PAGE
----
Slather some bittersweet frosting on this layered cake of pessimism. Credit rating agency Moody's is lowering its debt rating on Sirius XM Radio (NASDAQ:SIRI), fearing that the company's poor liquidity will be hard to overcome in light of well more than $3 billion in debt on its books.

It's not the only worrywart, of course. Shares of Sirius haven't traded as low as $0.08 a share this month by accident.

The company is trying.

As of September, the satellite radio provider was staring at three huge debt maturities:

  • In February, a $300 million Sirius convertible is due.
  • In May, $350 million in XM bank debt must be repaid.
  • In December, a $400 million XM convertible is due.

It has already been whittling away at the Sirius convertible, repurchasing the debt or swapping it out for stock. The February toll has now been taken down to $193.6 million in aggregate principal.

Between its present liquidity and its authorization to have as many as 8 billion shares outstanding, Sirius XM has enough ammo to get through February. Now it needs to clear the May and December hurdles.

Renegotiating with creditors is never easy, but buying itself time is the name of the game. Sirius XM expects to break even on a free cash flow basis in 2009, with $300 million in adjusted EBITDA.

Sirius XM is well connected, but many of its allies are struggling. General Motors (NYSE:GM) or Ford (NYSE:F) would be logical companies to approach for a handout in merrier times, but they're too busy panhandling for themselves at the moment. Terrestrial radio operators like CBS (NYSE:CBS), Clear Channel, or Cox Radio (NYSE:CXR) would love to pay up to syndicate some of the signature talent on Sirius and XM through conventional radio, but they're also smarting.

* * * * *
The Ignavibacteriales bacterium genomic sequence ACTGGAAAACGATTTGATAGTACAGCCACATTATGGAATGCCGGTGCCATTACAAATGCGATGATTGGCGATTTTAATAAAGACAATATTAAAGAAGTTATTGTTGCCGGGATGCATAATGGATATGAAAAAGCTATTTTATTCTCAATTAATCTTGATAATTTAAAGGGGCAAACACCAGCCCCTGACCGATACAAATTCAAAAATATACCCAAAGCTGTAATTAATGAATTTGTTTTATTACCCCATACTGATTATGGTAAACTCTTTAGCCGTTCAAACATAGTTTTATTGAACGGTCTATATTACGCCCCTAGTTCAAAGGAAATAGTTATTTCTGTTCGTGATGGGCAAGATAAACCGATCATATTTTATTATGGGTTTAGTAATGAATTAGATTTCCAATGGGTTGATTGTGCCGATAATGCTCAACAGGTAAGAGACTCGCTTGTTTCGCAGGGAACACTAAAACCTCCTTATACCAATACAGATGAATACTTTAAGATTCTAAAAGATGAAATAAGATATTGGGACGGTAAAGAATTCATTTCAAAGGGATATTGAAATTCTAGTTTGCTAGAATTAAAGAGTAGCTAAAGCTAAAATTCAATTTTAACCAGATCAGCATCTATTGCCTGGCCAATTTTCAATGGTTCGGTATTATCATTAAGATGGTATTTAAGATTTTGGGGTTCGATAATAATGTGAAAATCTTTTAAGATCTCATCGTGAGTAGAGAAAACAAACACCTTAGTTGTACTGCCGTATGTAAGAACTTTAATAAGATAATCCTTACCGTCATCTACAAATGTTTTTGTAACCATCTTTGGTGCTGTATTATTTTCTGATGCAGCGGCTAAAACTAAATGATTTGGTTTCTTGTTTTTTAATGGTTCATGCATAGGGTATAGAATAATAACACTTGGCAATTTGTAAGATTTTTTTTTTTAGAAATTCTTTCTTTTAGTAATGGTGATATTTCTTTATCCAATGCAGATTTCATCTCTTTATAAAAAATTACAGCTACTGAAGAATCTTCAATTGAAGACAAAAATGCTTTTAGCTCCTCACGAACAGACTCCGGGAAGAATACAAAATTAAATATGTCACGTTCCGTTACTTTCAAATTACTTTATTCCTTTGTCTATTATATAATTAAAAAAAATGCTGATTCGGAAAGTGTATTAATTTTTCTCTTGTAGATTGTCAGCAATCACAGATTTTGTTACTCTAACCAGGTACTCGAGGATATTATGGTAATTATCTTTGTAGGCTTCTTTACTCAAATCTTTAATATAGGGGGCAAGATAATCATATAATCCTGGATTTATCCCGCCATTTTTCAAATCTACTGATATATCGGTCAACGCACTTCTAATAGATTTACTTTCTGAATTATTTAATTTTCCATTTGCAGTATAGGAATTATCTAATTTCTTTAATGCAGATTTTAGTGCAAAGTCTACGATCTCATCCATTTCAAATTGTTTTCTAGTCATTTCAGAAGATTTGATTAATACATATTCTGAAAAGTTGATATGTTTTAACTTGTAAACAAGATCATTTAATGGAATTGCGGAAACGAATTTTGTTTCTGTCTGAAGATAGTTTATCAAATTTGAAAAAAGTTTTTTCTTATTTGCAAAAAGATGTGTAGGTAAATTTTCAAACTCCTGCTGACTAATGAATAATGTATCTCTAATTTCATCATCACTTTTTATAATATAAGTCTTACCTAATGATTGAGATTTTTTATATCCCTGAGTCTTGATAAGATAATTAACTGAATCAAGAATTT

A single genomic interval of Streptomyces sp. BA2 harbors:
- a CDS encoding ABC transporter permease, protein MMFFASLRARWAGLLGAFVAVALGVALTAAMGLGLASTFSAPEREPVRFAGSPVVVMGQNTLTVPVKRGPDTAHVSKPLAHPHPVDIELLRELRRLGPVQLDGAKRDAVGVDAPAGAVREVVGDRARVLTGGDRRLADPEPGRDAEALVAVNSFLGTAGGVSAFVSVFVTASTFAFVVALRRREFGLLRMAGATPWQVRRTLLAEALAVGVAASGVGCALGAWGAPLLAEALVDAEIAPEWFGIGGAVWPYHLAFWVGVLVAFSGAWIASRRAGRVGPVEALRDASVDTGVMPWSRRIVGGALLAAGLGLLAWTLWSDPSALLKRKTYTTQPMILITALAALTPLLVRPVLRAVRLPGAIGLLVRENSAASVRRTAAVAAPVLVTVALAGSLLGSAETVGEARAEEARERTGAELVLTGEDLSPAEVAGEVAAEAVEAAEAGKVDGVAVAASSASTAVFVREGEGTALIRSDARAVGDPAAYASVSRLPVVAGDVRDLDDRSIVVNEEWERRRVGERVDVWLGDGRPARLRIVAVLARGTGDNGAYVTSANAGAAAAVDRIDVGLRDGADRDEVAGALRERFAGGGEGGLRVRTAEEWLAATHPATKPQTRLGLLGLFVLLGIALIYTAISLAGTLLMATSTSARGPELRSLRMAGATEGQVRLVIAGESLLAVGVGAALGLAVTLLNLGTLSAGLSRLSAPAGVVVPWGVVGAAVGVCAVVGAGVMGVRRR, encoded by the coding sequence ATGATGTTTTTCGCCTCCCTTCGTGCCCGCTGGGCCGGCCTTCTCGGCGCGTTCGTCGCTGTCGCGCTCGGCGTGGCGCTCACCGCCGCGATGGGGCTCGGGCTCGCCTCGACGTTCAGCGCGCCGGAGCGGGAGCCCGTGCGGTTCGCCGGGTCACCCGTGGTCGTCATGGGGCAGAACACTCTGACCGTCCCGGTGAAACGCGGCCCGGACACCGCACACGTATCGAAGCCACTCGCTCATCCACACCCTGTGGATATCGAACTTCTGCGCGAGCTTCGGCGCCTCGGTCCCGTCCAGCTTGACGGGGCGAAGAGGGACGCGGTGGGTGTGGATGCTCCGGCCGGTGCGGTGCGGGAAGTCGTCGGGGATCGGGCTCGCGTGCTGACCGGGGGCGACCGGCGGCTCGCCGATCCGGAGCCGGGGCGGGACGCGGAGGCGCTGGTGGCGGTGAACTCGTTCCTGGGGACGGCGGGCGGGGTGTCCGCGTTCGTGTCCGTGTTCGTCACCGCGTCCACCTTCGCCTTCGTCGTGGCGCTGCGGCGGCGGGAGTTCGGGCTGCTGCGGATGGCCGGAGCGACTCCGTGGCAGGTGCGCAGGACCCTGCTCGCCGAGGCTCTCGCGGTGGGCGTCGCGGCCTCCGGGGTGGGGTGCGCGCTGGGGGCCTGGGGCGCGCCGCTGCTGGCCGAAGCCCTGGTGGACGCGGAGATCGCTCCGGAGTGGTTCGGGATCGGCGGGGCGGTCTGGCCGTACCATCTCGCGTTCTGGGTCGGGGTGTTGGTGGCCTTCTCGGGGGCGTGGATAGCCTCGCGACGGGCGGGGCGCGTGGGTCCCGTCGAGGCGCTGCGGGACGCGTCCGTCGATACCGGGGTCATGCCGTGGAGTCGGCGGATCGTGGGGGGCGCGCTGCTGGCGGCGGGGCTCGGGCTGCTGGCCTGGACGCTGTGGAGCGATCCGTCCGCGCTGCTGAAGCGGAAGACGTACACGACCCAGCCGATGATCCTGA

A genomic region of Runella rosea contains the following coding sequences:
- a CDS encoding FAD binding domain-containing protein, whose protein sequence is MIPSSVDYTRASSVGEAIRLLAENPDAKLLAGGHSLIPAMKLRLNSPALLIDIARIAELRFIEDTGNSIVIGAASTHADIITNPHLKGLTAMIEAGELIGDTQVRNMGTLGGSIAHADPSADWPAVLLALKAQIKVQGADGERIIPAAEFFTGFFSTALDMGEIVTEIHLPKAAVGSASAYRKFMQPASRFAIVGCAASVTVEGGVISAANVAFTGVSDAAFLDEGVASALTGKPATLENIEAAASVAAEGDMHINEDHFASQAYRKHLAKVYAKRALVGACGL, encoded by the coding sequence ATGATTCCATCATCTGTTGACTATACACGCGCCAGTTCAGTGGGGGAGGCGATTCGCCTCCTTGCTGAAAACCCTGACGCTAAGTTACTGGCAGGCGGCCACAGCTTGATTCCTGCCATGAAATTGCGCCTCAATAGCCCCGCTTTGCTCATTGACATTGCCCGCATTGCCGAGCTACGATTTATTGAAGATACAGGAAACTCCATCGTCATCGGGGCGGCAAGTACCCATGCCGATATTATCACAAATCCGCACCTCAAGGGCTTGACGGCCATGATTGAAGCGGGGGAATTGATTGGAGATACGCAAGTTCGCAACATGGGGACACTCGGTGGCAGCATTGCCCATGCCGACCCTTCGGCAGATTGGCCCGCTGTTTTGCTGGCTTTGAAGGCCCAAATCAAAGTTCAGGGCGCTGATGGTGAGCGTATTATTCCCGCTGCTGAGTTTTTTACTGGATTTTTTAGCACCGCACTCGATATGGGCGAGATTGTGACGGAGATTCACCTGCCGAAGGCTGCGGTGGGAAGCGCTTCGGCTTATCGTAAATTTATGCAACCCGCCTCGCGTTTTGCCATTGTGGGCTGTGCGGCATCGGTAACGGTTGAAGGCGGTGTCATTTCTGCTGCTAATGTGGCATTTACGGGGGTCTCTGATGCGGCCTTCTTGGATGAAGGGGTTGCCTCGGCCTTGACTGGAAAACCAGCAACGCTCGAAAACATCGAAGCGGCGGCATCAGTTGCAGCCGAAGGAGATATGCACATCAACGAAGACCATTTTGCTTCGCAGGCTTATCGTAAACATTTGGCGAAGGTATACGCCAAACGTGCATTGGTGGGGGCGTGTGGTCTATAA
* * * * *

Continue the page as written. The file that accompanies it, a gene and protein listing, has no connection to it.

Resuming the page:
Music subscription providers like RealNetworks (NASDAQ:RNWK) have the money, but what kind of content outsourcing deal would it take to get in on the Rhapsody parent's balance sheet? Best Buy's (NYSE:BBY) Napster has rubbed elbows with satellite radio before -- it inked a deal two years ago where XM listeners can purchase songs through Napster -- but acquiring a stake in Sirius XM may be a conflict of interest for the consumer electronics retailer.

In short, Sirius XM is likely going to have to get itself out of the debt-laden hole it got itself into. If it succeeds, shares of Sirius XM may be one of the best performers of 2009. If it doesn't, Nil City won't be too far away and Moody's can always say it told you so.

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Longtime Fool contributor Rick Munarriz is such a fan of satellite radio that he subscribes to both Sirius and XM. He does not own shares in any of the stocks in this story. He is also part of the Rule Breakers newsletter research team, seeking out tomorrow's ultimate growth stocks a day early. The Fool has a disclosure policy.